Comparison of N-acetyl-L-cysteine and L-cysteine in respect to their transmembrane fluxes

Abstract

The objective of the present study was to compare cysteine and N-acetyl-L-cysteine in respect to their transmembrane fluxes and find out which one is a better available precursor for the cells and thus better supports the intracellular glutathione synthesis. Cysteine can directly participate in glutathione synthesis, whereas N-acetyl-L-cysteine must be first deacetylated before its incorporation to glutathione. In the present study we investigated and compared the efficiencies of cysteine and N-acetyl-L-cysteine influx and efflux through the erythrocyte membrane. Erythrocytes transported both cysteine and N-acetyl-L-cysteine in a concentration-dependent manner. However, our results demonstrated that cysteine crosses the erythrocyte membranes more efficiently as compared to N-acetyl-L-cysteine. Treatment of erythrocytes with 5 mM of cysteine or N-acetyl-L-cysteine for 1 hr raised the intracellular free sulfhydryl group (free-SH) levels to 3.37 ± 0.006 or 2.23 ± 0.08 μ mol/ml erythrocyte, respectively. Cysteine more effectively than N-acetyl-L-cysteine restored the intracellular free-SH level depleted beforehand. In erythrocytes previously depleted of free-SH, 5 mM cysteine raised the free-SH level to 1.45 ± 0.075 μ mol/ml within 1 hr, whereas N-acetyl-L-cysteine at the same concentration raised this level to 0.377 ± 0.034 μmol/ml only. The results of our study also revealed that both cysteine and N-acetyl-L-cysteine influx and efflux processes are temperature dependent indicating that their transport requires biological activity. Our results demonstrate that cysteine is a better thiol precursor for the erythrocytes. Availability of cysteine for the cells is higher than that of N-acetyl-L-cysteine.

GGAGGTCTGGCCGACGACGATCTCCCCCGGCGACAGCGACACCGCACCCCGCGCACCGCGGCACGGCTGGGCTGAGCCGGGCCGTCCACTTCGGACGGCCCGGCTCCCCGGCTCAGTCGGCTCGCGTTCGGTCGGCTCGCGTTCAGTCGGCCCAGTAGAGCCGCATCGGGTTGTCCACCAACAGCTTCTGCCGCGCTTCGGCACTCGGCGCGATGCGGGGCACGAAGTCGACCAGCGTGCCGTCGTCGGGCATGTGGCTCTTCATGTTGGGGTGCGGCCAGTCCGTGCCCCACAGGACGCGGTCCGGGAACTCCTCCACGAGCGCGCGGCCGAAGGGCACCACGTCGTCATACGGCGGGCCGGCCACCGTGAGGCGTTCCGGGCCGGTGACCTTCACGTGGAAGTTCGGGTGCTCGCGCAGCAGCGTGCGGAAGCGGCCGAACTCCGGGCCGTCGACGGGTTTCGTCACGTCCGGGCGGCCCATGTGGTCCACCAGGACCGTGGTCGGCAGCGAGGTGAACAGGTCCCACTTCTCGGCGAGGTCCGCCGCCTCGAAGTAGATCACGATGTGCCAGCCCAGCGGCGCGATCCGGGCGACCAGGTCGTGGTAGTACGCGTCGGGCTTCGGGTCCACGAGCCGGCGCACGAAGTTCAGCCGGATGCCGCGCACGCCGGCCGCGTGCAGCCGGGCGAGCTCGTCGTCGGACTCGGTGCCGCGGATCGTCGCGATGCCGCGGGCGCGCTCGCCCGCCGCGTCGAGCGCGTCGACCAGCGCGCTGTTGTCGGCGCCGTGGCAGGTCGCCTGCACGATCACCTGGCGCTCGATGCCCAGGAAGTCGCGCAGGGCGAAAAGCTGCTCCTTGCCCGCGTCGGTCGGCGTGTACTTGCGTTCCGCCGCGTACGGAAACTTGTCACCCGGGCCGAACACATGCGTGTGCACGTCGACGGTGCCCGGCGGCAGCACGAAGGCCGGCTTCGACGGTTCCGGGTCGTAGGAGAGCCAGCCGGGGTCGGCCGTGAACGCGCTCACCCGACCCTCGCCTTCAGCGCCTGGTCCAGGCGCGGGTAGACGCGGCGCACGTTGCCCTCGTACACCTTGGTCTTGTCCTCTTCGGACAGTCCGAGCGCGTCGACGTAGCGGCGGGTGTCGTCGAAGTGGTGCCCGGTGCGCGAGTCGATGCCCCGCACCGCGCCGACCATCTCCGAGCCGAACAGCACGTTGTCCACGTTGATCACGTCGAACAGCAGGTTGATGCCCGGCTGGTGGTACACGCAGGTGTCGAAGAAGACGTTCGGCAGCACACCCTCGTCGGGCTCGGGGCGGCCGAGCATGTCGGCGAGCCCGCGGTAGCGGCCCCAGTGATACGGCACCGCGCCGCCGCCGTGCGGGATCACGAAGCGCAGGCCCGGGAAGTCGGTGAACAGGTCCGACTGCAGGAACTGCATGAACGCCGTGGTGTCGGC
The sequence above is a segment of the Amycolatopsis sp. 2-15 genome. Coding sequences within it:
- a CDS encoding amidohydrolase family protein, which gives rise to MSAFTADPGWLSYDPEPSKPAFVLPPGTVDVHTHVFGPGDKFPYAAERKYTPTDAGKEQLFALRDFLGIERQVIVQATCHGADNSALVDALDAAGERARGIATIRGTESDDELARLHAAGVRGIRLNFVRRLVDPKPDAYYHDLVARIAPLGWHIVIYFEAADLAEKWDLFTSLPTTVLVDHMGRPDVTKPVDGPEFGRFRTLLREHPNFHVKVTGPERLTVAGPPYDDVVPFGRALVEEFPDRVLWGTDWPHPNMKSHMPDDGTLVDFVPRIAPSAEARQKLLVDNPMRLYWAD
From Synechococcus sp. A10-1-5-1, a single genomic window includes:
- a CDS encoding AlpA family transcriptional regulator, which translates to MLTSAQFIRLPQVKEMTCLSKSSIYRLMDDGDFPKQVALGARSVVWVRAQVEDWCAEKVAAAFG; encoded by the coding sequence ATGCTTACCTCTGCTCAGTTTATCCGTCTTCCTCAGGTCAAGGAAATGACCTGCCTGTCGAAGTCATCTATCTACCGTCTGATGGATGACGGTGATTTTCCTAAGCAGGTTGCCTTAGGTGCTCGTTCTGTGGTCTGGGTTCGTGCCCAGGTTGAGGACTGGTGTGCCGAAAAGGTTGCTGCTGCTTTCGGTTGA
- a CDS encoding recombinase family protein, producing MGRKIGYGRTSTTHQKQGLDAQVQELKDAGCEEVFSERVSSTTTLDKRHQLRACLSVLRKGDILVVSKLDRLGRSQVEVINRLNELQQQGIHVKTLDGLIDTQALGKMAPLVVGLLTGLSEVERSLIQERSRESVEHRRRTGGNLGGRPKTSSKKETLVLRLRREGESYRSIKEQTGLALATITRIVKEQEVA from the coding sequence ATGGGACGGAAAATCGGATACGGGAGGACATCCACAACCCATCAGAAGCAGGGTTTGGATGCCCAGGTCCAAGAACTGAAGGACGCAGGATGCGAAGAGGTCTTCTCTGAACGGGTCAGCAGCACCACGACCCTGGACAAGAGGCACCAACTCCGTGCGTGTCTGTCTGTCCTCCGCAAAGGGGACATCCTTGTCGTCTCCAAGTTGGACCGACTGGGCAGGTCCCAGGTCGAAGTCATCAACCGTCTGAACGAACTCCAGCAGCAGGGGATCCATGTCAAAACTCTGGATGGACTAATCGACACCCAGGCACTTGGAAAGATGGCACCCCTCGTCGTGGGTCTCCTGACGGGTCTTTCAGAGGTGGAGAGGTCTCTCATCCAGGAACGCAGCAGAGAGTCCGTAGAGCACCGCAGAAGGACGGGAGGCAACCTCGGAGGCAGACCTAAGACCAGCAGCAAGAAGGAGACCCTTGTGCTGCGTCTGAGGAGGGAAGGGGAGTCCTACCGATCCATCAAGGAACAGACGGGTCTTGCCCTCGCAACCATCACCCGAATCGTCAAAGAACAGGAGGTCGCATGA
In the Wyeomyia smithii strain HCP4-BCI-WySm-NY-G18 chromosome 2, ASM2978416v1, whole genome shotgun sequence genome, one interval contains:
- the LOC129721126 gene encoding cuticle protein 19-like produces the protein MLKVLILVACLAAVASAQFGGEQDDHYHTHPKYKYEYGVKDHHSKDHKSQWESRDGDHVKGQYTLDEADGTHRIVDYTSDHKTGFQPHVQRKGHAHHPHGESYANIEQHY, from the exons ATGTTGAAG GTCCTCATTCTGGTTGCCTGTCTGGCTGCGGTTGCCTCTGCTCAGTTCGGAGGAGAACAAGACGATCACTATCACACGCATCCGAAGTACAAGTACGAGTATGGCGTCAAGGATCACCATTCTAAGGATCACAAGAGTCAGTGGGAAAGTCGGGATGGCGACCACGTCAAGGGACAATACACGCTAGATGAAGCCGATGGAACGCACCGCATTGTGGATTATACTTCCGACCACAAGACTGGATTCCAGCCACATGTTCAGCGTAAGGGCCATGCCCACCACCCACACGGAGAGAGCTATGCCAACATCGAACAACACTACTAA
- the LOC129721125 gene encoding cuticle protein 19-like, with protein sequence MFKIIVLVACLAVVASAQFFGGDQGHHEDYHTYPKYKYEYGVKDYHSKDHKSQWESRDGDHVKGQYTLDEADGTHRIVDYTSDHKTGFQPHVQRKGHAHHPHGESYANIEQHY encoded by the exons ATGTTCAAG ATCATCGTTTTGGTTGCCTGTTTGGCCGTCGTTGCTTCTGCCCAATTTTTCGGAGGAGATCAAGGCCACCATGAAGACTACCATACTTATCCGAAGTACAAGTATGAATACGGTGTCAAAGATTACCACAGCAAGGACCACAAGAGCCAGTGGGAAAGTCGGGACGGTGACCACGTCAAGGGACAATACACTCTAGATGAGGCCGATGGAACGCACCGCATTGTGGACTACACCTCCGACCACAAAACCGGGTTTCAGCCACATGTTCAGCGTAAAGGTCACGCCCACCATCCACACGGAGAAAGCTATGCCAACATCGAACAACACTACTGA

This is a preview of subscription content, access via your institution.

References

  1. 1.

    Murray, R.K., Granner, D.K., Mayes, P.A., and Rodwell, V.W., Biosynthesis of Nutritionally Nonessential Amino Acids. Harper’s Biochemistry, 22nd Ed., USA: Appleton and Lange, 1991, pp. 267–269.

    Google Scholar 

  2. 2.

    McBean, G.J. and Flynn, J., Molecular Mechanism of Cystine Transport, Biochem. Soc. Transact., 2001, vol. 29, no. 6, pp. 717–722.

    Article  CAS  Google Scholar 

  3. 3.

    Griffith, O.W., Biological and Pharmacological Regulation of Mammalian Glutathione Synthesis, Free Rad. Biol. Med., 1999, vol. 27, pp. 922–935.

    PubMed  Article  CAS  Google Scholar 

  4. 4.

    Sies, H., Glutathione and Its Role in Cellular Functions, Free Rad. Biol. Med., 1999, vol. 27, pp. 916–921.

    PubMed  Article  CAS  Google Scholar 

  5. 5.

    Eckert, K.G. and Eyer, P., Formation and Transport of Xenobiotic Glutathione-S-Conjugates in Red Cells, Biochem. Pharmacol., 1986, vol. 35, no. 2, pp. 325–329.

    PubMed  Article  CAS  Google Scholar 

  6. 6.

    Flora, S.D., Izzotti, A., D’Agostini, D., and Balansky, R.M., Mechanism of N-Acetylcysteine in the Prevention of DNA Damage and Cancer, with Special Reference to Smoking-Related End-Points, Carcinogenesis, 2001, vol. 22, no. 7, pp. 999–1013.

    PubMed  Article  Google Scholar 

  7. 7.

    De Vries, N. and De Flora, S., N-acetyl-L-cysteine, J. Cellular Biochem. (Suppl. 17F), 1993, pp. 270–277.

  8. 8.

    Kelly, G.S., Clinical Applications of N-Acetylcysteine, Alt. Med. Rev., 1998, vol. 3, no. 2, pp. 114–127.

    CAS  Google Scholar 

  9. 9.